Internships: Good for the intern, great for the team

Hiring an intern is obviously beneficial to the intern: they get paid to learn to write better code, they get exposed to working with a team, and they get another line on their resume working toward being a supes profesh software engineer.

Less immediately obvious, though, is how great an intern can be for your team and your company. A good internship program provides an opportunity to look critically at your culture and your codebase to see where the weaknesses of both are.

(It’s unfortunately easy to run an internship program without learning from it, but if you set things up properly and ask the right questions, having an intern on your team will pay dividends beyond their comparatively cheap salary.)

I’ve talked to a lot of people about more and less successful internships they’ve had or witnessed. For the less succesful ones, the saddest part is when the company didn’t look at their process or their code to see what could have contributed to an unproductive internship. It’s easy to say “Oh, we just hired a bad intern”, but rarely is just the intern the problem.

An internship might feel like a test of a junior engineer’s abilities, but it’s moreso an audit of your team: how well do you communicate? How complex is your codebase? You will certainly teaching your intern things about programming, but they will show you the things that your team is totally rocking, and the things that you need to work on, both in code and in process.

Benefit #1: Code

We all have parts of our codebase that we know are a mess, that have weird old names due to quirks of history, that are fragile and no one wants to change a thing for fear of subtle bugs. But we get used to them. We have Stockholm syndrome with our codebases, and we’ve forgotten how silly (or terrible) things are.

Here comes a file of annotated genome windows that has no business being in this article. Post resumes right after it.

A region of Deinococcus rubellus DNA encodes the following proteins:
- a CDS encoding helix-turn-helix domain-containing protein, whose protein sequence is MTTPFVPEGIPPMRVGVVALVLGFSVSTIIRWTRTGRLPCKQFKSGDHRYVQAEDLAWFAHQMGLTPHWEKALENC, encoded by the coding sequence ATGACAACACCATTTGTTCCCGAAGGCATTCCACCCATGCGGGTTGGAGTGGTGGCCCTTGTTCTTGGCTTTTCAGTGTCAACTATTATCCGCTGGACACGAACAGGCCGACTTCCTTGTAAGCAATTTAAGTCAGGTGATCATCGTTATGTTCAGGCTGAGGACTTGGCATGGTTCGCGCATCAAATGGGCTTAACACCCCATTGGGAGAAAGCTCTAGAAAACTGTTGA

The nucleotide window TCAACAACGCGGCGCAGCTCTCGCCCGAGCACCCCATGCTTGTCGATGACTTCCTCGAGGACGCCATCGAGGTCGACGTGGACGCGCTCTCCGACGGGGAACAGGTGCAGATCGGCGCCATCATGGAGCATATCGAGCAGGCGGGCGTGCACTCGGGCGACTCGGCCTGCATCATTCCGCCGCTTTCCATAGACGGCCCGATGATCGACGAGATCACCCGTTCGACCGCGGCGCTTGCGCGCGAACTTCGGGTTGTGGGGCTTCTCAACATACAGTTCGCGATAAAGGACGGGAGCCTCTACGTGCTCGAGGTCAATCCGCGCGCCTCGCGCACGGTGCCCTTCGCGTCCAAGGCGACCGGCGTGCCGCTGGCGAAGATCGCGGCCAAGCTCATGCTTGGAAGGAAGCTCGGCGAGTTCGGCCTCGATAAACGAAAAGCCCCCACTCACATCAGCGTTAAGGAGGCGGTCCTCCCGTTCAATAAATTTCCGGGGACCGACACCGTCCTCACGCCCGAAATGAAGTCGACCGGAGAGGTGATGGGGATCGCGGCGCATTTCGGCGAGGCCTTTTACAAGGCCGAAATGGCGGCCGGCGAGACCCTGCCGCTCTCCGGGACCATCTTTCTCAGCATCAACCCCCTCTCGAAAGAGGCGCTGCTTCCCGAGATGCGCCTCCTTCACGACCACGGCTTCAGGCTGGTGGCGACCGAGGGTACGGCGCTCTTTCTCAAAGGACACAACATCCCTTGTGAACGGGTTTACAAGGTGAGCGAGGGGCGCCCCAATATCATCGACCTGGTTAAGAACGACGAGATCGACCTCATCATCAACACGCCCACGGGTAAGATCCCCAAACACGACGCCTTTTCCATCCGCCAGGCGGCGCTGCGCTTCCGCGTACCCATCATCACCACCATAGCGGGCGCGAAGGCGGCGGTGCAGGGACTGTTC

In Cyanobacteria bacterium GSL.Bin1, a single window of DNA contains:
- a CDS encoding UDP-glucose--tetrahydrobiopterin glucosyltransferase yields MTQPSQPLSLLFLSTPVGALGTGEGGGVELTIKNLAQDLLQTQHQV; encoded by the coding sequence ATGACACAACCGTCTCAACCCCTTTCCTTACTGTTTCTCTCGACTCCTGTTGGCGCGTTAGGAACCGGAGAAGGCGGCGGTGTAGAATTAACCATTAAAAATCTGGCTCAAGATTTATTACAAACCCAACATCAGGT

We need to feel the pain of explaining to an intern why that model is named the way it is. Or asking them to hold the context of seven classes in their head to understand how this process works. (Having interns come through regularly is helpful here, because any intern will also become numb to the more painful parts of the codebase.)

Having an intern around who will look around the codebase and find patterns to follow will highlight for you which patterns you don’t love any more, and remind you to fix them up at the next opportunity.

Benefit #2: Culture

Like explaining a complex bit of code, explaining how your team works and why you do the things you do will help you find gaps in your process. A team that can effectively onboard an intern is set up well to onboard any engineer, so that they can contribute meaningfully as quickly as possible. You’ll also learn how good your team is at teaching (or knowledge transfer, for those who like corporate lingo better). Good teaching leads to fewer silos, which leads to higher bus numbers. Yay!

Having an intern-ready culture means your team will have an easier time retaining people who are collaborative and empathetic. At Omada, we use an internship-like program to rotate engineers through other teams. Especially when someone is learning a totally new technology, having a structured format to get started is incredibly helpful. This has the excellent benefit of allowing our teams more opportunities to learn from each other—rotating team members cross-pollinate ideas and practices from their “home” team.


Still not sure that your team is ready, or that you can spare the time?

The most common refrains I’ve heard from engineers that don’t think they should hire an intern yet include: